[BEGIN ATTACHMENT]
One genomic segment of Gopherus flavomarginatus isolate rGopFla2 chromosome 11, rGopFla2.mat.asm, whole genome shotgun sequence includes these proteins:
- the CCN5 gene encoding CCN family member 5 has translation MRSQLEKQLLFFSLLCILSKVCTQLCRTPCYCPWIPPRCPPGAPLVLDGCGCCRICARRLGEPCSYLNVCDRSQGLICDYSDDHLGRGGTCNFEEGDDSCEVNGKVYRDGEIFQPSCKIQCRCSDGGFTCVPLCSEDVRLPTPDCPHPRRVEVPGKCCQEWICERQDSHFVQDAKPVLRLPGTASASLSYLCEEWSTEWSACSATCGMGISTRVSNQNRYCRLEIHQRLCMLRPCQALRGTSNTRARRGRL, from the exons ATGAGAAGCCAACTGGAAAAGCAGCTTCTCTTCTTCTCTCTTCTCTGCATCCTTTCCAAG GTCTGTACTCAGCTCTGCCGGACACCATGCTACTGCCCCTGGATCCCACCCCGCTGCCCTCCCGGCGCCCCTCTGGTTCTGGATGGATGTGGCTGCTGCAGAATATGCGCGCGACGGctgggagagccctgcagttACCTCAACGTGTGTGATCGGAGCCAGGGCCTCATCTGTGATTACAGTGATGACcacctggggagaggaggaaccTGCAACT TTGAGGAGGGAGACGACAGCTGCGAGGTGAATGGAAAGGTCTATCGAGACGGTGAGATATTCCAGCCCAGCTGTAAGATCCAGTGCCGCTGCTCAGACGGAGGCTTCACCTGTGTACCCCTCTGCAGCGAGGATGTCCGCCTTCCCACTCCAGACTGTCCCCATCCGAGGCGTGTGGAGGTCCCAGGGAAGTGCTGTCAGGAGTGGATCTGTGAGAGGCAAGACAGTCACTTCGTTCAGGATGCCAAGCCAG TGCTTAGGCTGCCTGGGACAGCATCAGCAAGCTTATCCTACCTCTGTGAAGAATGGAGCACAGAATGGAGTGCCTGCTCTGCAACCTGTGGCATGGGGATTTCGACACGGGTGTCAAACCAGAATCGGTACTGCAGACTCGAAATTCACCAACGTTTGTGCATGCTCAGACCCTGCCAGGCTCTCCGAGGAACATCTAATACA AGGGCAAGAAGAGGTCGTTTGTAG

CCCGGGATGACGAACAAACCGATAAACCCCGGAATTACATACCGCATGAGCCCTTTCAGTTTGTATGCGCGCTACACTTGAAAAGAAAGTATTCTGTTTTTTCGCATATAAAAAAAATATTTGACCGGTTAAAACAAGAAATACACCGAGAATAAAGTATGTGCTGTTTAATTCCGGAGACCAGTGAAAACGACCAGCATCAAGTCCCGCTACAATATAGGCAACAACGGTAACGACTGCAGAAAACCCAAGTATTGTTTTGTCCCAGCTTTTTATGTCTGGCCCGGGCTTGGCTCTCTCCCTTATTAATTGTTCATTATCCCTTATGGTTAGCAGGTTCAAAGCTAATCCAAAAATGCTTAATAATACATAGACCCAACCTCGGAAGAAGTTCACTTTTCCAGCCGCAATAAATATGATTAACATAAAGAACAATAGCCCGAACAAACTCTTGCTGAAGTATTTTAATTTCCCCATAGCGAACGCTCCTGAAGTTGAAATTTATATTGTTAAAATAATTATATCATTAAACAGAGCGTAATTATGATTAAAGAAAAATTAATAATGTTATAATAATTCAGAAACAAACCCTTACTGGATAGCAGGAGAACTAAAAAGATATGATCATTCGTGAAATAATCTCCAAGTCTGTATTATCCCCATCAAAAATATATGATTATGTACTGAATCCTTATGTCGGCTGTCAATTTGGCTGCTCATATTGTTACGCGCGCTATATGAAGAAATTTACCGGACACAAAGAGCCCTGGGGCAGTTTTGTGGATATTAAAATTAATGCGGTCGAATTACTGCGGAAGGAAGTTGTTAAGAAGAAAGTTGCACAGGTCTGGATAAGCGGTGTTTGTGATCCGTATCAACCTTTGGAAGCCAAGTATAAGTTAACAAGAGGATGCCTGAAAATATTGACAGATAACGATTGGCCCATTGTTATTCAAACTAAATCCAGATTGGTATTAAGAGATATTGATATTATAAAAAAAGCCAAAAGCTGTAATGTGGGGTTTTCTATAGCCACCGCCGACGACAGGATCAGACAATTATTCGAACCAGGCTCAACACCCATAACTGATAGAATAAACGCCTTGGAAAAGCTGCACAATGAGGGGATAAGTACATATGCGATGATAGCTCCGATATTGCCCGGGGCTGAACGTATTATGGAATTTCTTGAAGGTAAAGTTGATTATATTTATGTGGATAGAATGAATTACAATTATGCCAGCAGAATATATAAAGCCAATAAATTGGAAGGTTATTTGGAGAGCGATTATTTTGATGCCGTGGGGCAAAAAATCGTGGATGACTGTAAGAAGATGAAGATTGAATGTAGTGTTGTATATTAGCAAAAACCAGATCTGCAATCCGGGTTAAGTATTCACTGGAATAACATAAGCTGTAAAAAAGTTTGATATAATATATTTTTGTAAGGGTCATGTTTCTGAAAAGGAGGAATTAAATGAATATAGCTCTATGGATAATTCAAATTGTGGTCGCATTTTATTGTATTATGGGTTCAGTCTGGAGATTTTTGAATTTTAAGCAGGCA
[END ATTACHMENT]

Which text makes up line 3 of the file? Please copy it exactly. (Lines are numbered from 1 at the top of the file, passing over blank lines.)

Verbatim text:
CCCGGGATGACGAACAAACCGATAAACCCCGGAATTACATACCGCATGAGCCCTTTCAGTTTGTATGCGCGCTACACTTGAAAAGAAAGTATTCTGTTTTTTCGCATATAAAAAAAATATTTGACCGGTTAAAACAAGAAATACACCGAGAATAAAGTATGTGCTGTTTAATTCCGGAGACCAGTGAAAACGACCAGCATCAAGTCCCGCTACAATATAGGCAACAACGGTAACGACTGCAGAAAACCCAAGTATTGTTTTGTCCCAGCTTTTTATGTCTGGCCCGGGCTTGGCTCTCTCCCTTATTAATTGTTCATTATCCCTTATGGTTAGCAGGTTCAAAGCTAATCCAAAAATGCTTAATAATACATAGACCCAACCTCGGAAGAAGTTCACTTTTCCAGCCGCAATAAATATGATTAACATAAAGAACAATAGCCCGAACAAACTCTTGCTGAAGTATTTTAATTTCCCCATAGCGAACGCTCCTGAAGTTGAAATTTATATTGTTAAAATAATTATATCATTAAACAGAGCGTAATTATGATTAAAGAAAAATTAATAATGTTATAATAATTCAGAAACAAACCCTTACTGGATAGCAGGAGAACTAAAAAGATATGATCATTCGTGAAATAATCTCCAAGTCTGTATTATCCCCATCAAAAATATATGATTATGTACTGAATCCTTATGTCGGCTGTCAATTTGGCTGCTCATATTGTTACGCGCGCTATATGAAGAAATTTACCGGACACAAAGAGCCCTGGGGCAGTTTTGTGGATATTAAAATTAATGCGGTCGAATTACTGCGGAAGGAAGTTGTTAAGAAGAAAGTTGCACAGGTCTGGATAAGCGGTGTTTGTGATCCGTATCAACCTTTGGAAGCCAAGTATAAGTTAACAAGAGGATGCCTGAAAATATTGACAGATAACGATTGGCCCATTGTTATTCAAACTAAATCCAGATTGGTATTAAGAGATATTGATATTATAAAAAAAGCCAAAAGCTGTAATGTGGGGTTTTCTATAGCCACCGCCGACGACAGGATCAGACAATTATTCGAACCAGGCTCAACACCCATAACTGATAGAATAAACGCCTTGGAAAAGCTGCACAATGAGGGGATAAGTACATATGCGATGATAGCTCCGATATTGCCCGGGGCTGAACGTATTATGGAATTTCTTGAAGGTAAAGTTGATTATATTTATGTGGATAGAATGAATTACAATTATGCCAGCAGAATATATAAAGCCAATAAATTGGAAGGTTATTTGGAGAGCGATTATTTTGATGCCGTGGGGCAAAAAATCGTGGATGACTGTAAGAAGATGAAGATTGAATGTAGTGTTGTATATTAGCAAAAACCAGATCTGCAATCCGGGTTAAGTATTCACTGGAATAACATAAGCTGTAAAAAAGTTTGATATAATATATTTTTGTAAGGGTCATGTTTCTGAAAAGGAGGAATTAAATGAATATAGCTCTATGGATAATTCAAATTGTGGTCGCATTTTATTGTATTATGGGTTCAGTCTGGAGATTTTTGAATTTTAAGCAGGCA